According to a new study, more than four out of five people in the UK are worried about rising living costs and their ability to meet basic needs such as food and energy in the coming months.
Tolga Akmen | AFP | Getty Images
LONDON – A quarter of Britons have avoided food because the Bank of England recently called it an “apocalyptic” approach for consumers due to inflationary pressures and a growing food crisis.
More than four out of five people in the UK are worried about rising living costs and the ability to afford basic necessities such as food and energy in the coming months, according to a new survey released on Tuesday.
In a survey of 2,000 Britons conducted by Ipsos and Sky News, 89% said they were concerned about how the whole country would be affected by the cost of living in the next six months, while 83% were concerned about their personal situation. .
Although the picture is broadly similar across the country, those on lower wages were more concerned, with more than half of those earning less than £ 20,000 ($ 25,000) describing themselves as “very worried” about how this year would end. That compares to two out of five people earning £ 55,000 or more.
A leading British caterer said separately on Tuesday that schools were now facing a “difficult decision” to reduce the size of meals or use substandard ingredients amid rising prices.
‘Apocalyptic’ price increases
Bank of England Governor Andrew Bailey said on Monday that rising prices and food shortages caused by the war in Ukraine were a real concern for Britain and many other parts of the world.
“There is a lot of uncertainty surrounding this situation,” Bailey told the Treasury Committee in the House of Commons.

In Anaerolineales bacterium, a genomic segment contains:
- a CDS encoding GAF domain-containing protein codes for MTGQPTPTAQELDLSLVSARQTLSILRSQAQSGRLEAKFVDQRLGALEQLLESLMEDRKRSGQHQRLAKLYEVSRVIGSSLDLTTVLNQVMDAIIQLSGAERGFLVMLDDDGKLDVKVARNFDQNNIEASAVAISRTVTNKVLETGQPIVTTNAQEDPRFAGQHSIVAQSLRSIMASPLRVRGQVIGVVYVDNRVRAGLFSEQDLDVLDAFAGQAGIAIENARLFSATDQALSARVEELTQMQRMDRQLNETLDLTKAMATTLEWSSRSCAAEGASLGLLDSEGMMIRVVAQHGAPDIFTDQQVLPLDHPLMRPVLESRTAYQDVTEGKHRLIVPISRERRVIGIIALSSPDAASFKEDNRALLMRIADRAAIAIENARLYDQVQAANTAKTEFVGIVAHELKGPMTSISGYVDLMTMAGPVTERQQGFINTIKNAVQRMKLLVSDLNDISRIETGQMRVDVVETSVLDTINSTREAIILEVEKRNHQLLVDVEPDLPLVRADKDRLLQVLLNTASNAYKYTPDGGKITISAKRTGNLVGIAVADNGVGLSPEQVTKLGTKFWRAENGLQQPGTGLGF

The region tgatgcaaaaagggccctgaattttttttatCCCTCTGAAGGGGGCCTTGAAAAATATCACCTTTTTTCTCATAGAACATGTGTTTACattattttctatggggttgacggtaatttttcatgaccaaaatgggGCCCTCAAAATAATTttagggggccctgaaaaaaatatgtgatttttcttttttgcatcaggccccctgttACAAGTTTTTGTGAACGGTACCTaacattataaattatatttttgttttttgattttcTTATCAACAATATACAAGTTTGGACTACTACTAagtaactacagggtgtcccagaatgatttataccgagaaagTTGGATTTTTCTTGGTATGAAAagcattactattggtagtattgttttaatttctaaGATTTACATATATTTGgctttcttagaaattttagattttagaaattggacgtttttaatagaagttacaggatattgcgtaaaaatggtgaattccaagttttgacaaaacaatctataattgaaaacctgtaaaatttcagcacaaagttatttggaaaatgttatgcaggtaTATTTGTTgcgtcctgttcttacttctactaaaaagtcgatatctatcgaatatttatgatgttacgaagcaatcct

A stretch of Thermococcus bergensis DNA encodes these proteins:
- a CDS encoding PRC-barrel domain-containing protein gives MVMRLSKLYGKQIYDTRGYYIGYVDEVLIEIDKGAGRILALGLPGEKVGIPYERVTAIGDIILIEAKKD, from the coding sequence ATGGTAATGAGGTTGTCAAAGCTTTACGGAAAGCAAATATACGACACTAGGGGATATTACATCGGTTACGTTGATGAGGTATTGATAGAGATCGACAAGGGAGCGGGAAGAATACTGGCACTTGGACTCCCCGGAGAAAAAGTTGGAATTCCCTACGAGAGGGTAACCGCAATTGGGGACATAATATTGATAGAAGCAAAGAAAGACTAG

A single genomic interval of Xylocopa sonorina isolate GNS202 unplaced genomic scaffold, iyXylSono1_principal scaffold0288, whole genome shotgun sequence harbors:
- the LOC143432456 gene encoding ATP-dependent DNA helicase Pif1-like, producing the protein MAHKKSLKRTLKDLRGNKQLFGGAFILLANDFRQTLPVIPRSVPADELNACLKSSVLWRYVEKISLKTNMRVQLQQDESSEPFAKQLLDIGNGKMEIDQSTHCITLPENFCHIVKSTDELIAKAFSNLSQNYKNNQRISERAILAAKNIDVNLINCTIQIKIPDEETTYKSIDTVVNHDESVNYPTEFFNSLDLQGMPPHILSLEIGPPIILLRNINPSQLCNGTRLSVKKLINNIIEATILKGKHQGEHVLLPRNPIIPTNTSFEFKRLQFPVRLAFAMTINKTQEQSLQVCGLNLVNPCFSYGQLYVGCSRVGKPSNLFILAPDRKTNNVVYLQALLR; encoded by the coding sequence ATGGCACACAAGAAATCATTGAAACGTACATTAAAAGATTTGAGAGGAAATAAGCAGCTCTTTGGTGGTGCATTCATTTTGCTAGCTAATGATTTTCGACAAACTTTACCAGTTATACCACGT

“Sorry to be defeated for a moment, but it’s a major concern,” he said.
Bailey added that such external factors would have a greater impact on price increases than recent or impending interest rate hikes. The head of the central bank, who has led four consecutive interest rate hikes since December, rejected suggestions that policymakers should have acted sooner to control inflation.
According to market researcher Kanta, British gross inflation reached 5.9% in April, the highest level since December 2011. Amid rising energy costs, broad-based UK inflation reached a 30-year high of 7% last month.
Marks & Spencer, a British retailer, warned on Tuesday that food inflation could rise further by 10% by the end of this year.
Archie Norman, chairman of the top food brand, told BBC Radio on Tuesday that “it is not surprising to see food prices rise to 8-10% year-on-year.” “Something is over now but there is still a lot to come.”
Norman added, however, that Bailey’s use of the word “apocalyptic” was due to broader economic factors, such as wage increases. “I will not use the term apocalyptic, certainly not for our customers,” he said.
The threat of a food crisis is growing
Concerns over food shortages have been growing in recent months as the war in Ukraine has exacerbated existing food supply chain problems.
Ukraine, seen as “Europe’s breadbasket”, failed to export grain, fertilizer and vegetable oil during the conflict, when ongoing fighting destroyed crop fields and disrupted regular harvests.
MHP, Ukraine’s largest producer and exporter of poultry and a major supplier of grain and sunflower oil, said on Tuesday that the current situation amounted to an agrarian crisis.
“I’ve never seen anything like it,” John Rich, MHP’s executive chairman and an industry veteran, told CNBC.
“We have Covid, we’ve got a war, we’ve got China covid-zero policy – which has made freight almost impossible – and we’ve got climate change. “She is OK.
The United States and the European Union said over the weekend that they were looking at how to improve the food supply chain and navigate export restrictions.
This comes after India on Saturday announced a ban on wheat exports “to manage the country’s overall food security”. Indonesia, meanwhile, has imposed restrictions on palm oil exports – a key ingredient in many food products – to prevent food shortages at home.